This is a machine-generated translation.
Maybe you will notice, especially if you have played some version of the game Snake before, that the controls of your new game are a bit frustrating. And maybe it's not entirely easy to figure out why.
The (mainly) two reasons are responsible for it.
Let's solve them.
When you press two arrows quickly one after the other, only the second one will be visible in the next move of the snake.
From the program's perspective, this behavior makes sense - after pressing an arrow, its direction is saved and the last saved direction is used during the snake's "move". However, it is difficult to quickly turn the snake with this behavior: the player must be careful not to press more than one arrow for each "move". It would be better if all pressed keys were saved, and the snake would react to a maximum of one key per move. It could then "save" the others for future moves.
Such a 'queue' of keystrokes can be stored in a list. Add a list to the game state for this purpose (in the
self.queued_directions = 
Fill this queue after every key press using the 'append' method. It is necessary to change most of the 'on_key_press' function - instead of changing the attribute, the new direction is added to the list. To avoid writing 'append' four times, you can save the new direction in a helper variable:
@window.event def on_key_press(key_code, modifier): if key_code == pyglet.window.key.LEFT: new_direction = -1, 0 if key_code == pyglet.window.key.RIGHT: new_direction = 1, 0 if key_code == pyglet.window.key.DOWN: new_direction = 0, -1 if key_code == pyglet.window.key.UP: new_direction = 0, 1 state.queued_directions.append(new_direction)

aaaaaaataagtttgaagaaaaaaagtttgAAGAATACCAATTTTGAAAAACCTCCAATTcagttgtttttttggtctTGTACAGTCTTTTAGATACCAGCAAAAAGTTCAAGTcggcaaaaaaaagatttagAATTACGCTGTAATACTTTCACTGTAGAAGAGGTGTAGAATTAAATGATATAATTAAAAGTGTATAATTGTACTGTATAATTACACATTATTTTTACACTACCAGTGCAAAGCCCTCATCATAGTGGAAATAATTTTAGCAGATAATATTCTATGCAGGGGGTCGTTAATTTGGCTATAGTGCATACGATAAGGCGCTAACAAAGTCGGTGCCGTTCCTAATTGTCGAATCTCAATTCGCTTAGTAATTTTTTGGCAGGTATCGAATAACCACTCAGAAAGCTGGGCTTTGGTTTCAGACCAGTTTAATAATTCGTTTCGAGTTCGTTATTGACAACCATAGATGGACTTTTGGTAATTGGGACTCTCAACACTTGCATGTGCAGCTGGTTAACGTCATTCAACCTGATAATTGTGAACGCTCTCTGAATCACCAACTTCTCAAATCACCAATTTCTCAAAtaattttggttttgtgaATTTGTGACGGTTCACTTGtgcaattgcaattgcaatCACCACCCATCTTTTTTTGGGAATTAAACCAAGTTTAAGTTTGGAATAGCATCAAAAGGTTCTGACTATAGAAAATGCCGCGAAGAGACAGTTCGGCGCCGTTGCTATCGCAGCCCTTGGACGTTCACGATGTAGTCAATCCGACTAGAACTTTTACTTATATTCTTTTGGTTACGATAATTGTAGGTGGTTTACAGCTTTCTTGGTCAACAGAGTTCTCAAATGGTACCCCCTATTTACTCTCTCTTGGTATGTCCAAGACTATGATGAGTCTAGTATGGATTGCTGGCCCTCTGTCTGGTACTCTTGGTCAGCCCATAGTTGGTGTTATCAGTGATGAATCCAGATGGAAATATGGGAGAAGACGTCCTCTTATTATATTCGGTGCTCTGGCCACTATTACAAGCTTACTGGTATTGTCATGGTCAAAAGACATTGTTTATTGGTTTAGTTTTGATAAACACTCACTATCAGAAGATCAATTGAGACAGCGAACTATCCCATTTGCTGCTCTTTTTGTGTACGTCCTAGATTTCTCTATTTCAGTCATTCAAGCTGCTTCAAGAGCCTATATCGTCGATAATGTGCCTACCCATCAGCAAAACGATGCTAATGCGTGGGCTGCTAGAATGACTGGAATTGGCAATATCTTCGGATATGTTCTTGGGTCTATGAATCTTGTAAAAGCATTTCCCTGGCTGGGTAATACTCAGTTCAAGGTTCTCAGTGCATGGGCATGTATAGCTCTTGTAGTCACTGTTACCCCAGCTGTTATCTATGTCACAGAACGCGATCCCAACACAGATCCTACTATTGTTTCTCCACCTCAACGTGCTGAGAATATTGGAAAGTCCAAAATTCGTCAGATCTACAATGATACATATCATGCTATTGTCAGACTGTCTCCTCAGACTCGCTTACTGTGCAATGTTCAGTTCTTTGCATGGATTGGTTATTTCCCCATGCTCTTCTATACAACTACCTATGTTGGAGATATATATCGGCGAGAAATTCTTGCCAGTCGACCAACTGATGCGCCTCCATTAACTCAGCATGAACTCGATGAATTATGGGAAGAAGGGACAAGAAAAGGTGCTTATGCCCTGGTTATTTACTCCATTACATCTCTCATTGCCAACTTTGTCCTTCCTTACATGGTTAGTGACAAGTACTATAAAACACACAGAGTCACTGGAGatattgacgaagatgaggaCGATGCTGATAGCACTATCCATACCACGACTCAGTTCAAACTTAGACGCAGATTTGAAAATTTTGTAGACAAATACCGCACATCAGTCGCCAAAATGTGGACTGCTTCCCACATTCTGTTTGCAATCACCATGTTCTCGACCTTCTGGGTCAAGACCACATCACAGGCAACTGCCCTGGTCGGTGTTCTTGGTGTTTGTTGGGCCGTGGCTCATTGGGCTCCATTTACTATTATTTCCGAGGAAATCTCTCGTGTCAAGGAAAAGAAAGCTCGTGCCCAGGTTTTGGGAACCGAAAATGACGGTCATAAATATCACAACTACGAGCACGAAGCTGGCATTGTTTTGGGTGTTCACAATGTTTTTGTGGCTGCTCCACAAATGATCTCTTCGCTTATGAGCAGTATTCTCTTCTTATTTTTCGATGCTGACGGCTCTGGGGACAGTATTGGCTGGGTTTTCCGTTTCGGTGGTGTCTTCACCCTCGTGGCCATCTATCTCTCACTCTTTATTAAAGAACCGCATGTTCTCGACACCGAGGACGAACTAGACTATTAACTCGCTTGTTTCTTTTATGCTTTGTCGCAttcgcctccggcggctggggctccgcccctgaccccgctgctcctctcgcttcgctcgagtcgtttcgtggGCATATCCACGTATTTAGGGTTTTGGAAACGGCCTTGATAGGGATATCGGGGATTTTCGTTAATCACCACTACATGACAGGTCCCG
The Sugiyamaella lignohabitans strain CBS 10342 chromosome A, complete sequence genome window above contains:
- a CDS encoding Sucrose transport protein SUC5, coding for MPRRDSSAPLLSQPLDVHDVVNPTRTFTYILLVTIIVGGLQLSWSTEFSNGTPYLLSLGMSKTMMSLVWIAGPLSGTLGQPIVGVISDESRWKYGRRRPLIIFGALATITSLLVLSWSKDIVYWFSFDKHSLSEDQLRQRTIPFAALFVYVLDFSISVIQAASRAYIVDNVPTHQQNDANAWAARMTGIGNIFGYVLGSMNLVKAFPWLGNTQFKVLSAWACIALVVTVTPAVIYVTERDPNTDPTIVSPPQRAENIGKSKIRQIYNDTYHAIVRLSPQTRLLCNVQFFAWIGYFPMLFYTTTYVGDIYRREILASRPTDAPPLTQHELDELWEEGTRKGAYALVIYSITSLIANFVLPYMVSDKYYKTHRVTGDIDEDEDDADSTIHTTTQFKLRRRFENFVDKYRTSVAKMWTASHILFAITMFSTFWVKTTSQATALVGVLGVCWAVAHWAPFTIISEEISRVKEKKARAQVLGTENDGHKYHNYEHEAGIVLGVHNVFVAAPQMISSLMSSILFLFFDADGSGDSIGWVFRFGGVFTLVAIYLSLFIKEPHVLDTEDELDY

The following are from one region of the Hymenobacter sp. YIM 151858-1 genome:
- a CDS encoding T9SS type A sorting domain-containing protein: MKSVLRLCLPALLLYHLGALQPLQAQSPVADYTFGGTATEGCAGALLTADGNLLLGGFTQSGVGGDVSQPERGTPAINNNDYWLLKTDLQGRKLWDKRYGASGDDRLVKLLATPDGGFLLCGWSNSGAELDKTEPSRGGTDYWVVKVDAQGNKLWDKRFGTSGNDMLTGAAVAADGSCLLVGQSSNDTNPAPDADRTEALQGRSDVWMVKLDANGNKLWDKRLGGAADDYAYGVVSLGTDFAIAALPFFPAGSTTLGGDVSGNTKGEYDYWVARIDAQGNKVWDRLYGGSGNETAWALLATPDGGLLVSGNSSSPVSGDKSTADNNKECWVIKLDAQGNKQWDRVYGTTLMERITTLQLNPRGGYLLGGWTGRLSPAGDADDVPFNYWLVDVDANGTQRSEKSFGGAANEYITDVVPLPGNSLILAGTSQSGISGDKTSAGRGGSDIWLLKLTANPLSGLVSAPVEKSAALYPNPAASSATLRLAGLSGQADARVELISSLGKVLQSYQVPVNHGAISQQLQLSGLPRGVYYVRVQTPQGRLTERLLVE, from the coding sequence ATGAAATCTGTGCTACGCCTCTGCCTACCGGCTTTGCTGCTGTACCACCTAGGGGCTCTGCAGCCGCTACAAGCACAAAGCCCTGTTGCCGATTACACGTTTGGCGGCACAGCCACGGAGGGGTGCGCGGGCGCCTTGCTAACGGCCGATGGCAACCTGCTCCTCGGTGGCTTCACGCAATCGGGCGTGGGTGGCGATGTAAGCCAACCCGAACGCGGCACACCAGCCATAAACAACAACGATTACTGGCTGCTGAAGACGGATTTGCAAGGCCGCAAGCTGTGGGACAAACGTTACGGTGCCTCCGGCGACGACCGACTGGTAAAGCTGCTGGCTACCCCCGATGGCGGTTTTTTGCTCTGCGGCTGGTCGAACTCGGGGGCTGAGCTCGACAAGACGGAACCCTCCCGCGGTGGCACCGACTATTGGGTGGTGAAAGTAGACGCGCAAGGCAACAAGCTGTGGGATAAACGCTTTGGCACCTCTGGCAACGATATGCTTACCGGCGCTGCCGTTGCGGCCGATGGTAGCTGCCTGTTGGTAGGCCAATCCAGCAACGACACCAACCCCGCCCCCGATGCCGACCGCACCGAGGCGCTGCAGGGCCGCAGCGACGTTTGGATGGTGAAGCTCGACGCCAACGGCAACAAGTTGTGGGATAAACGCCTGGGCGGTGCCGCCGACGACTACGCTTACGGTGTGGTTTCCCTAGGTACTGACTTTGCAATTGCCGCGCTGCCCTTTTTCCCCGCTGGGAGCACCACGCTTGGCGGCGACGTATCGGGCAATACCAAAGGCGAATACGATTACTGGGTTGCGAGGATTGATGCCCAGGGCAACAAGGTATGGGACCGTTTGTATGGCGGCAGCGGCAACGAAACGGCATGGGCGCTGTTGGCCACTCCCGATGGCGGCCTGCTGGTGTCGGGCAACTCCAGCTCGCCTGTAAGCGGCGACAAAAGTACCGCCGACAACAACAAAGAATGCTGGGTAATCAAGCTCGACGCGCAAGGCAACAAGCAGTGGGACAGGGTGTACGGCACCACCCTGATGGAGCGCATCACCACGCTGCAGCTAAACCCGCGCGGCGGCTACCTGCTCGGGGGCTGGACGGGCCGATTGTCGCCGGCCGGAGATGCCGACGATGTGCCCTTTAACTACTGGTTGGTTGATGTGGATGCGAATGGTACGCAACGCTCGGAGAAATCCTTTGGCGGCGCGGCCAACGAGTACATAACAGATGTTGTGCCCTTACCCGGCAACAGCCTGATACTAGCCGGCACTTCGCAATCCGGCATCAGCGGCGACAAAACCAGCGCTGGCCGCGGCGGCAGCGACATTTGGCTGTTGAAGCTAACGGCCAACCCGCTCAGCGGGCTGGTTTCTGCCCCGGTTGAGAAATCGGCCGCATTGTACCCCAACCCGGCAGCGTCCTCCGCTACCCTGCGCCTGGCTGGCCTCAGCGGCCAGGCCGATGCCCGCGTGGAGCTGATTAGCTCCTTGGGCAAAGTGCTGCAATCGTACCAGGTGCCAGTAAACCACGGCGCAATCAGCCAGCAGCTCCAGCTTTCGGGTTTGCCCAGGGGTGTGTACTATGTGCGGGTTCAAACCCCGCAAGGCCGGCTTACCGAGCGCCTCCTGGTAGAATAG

And back to logic. In the
move method, instead of
dir_x, dir_y = self.snake_direction, select the first unused element from the queue. Don't forget to delete it from the queue so it can be used next.
if self.queued_directions: new_direction = self.queued_directions del self.queued_directions self.snake_direction = new_direction
Check that it works.
When the player presses the arrow in the opposite direction to which the snake is currently crawling, the snake will turn and hit its head against its neck.
From the program's perspective, it makes sense again: if the snake crawls to the left, the square to the right of its head is full. So when the snake starts crawling to the right, it hits the square with the snake and the player loses. However, from the perspective of the game (and biology!), hitting the neck doesn't make much sense. It would be better to completely ignore the direction change.
And how to recognize the opposite direction?
When the snake crawls to the right,
(1, 0), then the opposite direction is to the left,
When it crawls down,
(0, -1), then the opposite direction is up,
In general, for a direction of (x, y), the opposite direction is (-x, -y).
However, we are currently working with whole n-tuples, so both x and y need to be "unpacked". The code will therefore look like this:
old_x, old_y = self.snake_direction new_x, new_y = new_direction if (old_x, old_y) != (-new_x, -new_y): self.snake_direction = new_direction
Replace it with the original
self.snake_direction = new_direction.